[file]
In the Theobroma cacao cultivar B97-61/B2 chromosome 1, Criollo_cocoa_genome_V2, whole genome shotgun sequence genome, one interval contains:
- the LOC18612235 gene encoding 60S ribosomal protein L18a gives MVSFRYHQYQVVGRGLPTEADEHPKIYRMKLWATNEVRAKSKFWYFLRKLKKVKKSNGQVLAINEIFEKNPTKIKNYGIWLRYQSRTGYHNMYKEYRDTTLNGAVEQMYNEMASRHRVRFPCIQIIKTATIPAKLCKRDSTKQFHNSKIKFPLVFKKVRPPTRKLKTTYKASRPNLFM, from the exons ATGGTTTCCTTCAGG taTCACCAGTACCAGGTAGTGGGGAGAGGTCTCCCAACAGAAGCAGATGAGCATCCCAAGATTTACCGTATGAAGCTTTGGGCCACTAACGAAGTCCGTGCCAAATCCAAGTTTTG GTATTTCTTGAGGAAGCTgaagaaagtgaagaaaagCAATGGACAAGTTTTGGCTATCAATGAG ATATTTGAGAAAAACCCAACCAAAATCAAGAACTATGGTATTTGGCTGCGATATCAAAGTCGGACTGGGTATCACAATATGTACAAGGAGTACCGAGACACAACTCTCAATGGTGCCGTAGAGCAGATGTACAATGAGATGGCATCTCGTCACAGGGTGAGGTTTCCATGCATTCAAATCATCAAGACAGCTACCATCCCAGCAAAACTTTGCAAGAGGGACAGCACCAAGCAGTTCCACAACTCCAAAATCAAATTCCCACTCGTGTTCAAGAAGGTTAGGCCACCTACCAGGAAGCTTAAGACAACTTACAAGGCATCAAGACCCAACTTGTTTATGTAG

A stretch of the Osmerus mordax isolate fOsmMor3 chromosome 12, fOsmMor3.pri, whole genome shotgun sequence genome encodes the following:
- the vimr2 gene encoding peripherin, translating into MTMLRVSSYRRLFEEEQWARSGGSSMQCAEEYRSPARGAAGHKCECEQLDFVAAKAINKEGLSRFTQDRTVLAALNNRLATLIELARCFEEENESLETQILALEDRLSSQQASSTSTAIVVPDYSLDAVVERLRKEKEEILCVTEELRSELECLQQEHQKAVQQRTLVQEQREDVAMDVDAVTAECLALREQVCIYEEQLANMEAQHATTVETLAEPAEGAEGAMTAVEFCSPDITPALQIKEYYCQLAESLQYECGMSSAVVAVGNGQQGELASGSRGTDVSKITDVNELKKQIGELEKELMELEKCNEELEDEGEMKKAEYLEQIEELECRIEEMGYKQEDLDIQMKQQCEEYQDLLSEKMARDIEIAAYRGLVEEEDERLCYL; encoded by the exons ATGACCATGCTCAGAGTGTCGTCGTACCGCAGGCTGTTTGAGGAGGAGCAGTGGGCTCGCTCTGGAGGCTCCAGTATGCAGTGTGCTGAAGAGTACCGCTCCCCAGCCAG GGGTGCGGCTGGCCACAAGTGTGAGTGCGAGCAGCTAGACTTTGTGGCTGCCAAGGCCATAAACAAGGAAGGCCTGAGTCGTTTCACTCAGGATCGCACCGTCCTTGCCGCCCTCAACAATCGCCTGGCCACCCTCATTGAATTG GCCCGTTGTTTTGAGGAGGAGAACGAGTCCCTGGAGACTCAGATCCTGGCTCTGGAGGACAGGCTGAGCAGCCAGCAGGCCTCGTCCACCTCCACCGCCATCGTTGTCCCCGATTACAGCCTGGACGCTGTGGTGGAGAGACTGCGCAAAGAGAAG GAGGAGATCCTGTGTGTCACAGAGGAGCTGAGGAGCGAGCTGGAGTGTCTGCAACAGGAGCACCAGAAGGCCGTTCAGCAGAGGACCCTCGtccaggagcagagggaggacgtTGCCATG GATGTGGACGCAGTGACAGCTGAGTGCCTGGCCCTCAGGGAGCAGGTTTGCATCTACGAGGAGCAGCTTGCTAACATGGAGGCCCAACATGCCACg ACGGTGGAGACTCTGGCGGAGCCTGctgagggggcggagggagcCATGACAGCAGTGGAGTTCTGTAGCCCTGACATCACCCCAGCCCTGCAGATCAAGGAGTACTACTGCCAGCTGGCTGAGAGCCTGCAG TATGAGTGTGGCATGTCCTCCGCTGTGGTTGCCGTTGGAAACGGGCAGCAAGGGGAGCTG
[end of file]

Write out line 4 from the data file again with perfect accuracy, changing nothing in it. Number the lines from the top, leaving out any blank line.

- the vimr2 gene encoding peripherin, translating into MTMLRVSSYRRLFEEEQWARSGGSSMQCAEEYRSPARGAAGHKCECEQLDFVAAKAINKEGLSRFTQDRTVLAALNNRLATLIELARCFEEENESLETQILALEDRLSSQQASSTSTAIVVPDYSLDAVVERLRKEKEEILCVTEELRSELECLQQEHQKAVQQRTLVQEQREDVAMDVDAVTAECLALREQVCIYEEQLANMEAQHATTVETLAEPAEGAEGAMTAVEFCSPDITPALQIKEYYCQLAESLQYECGMSSAVVAVGNGQQGELASGSRGTDVSKITDVNELKKQIGELEKELMELEKCNEELEDEGEMKKAEYLEQIEELECRIEEMGYKQEDLDIQMKQQCEEYQDLLSEKMARDIEIAAYRGLVEEEDERLCYL; encoded by the exons ATGACCATGCTCAGAGTGTCGTCGTACCGCAGGCTGTTTGAGGAGGAGCAGTGGGCTCGCTCTGGAGGCTCCAGTATGCAGTGTGCTGAAGAGTACCGCTCCCCAGCCAG GGGTGCGGCTGGCCACAAGTGTGAGTGCGAGCAGCTAGACTTTGTGGCTGCCAAGGCCATAAACAAGGAAGGCCTGAGTCGTTTCACTCAGGATCGCACCGTCCTTGCCGCCCTCAACAATCGCCTGGCCACCCTCATTGAATTG GCCCGTTGTTTTGAGGAGGAGAACGAGTCCCTGGAGACTCAGATCCTGGCTCTGGAGGACAGGCTGAGCAGCCAGCAGGCCTCGTCCACCTCCACCGCCATCGTTGTCCCCGATTACAGCCTGGACGCTGTGGTGGAGAGACTGCGCAAAGAGAAG GAGGAGATCCTGTGTGTCACAGAGGAGCTGAGGAGCGAGCTGGAGTGTCTGCAACAGGAGCACCAGAAGGCCGTTCAGCAGAGGACCCTCGtccaggagcagagggaggacgtTGCCATG GATGTGGACGCAGTGACAGCTGAGTGCCTGGCCCTCAGGGAGCAGGTTTGCATCTACGAGGAGCAGCTTGCTAACATGGAGGCCCAACATGCCACg ACGGTGGAGACTCTGGCGGAGCCTGctgagggggcggagggagcCATGACAGCAGTGGAGTTCTGTAGCCCTGACATCACCCCAGCCCTGCAGATCAAGGAGTACTACTGCCAGCTGGCTGAGAGCCTGCAG TATGAGTGTGGCATGTCCTCCGCTGTGGTTGCCGTTGGAAACGGGCAGCAAGGGGAGCTG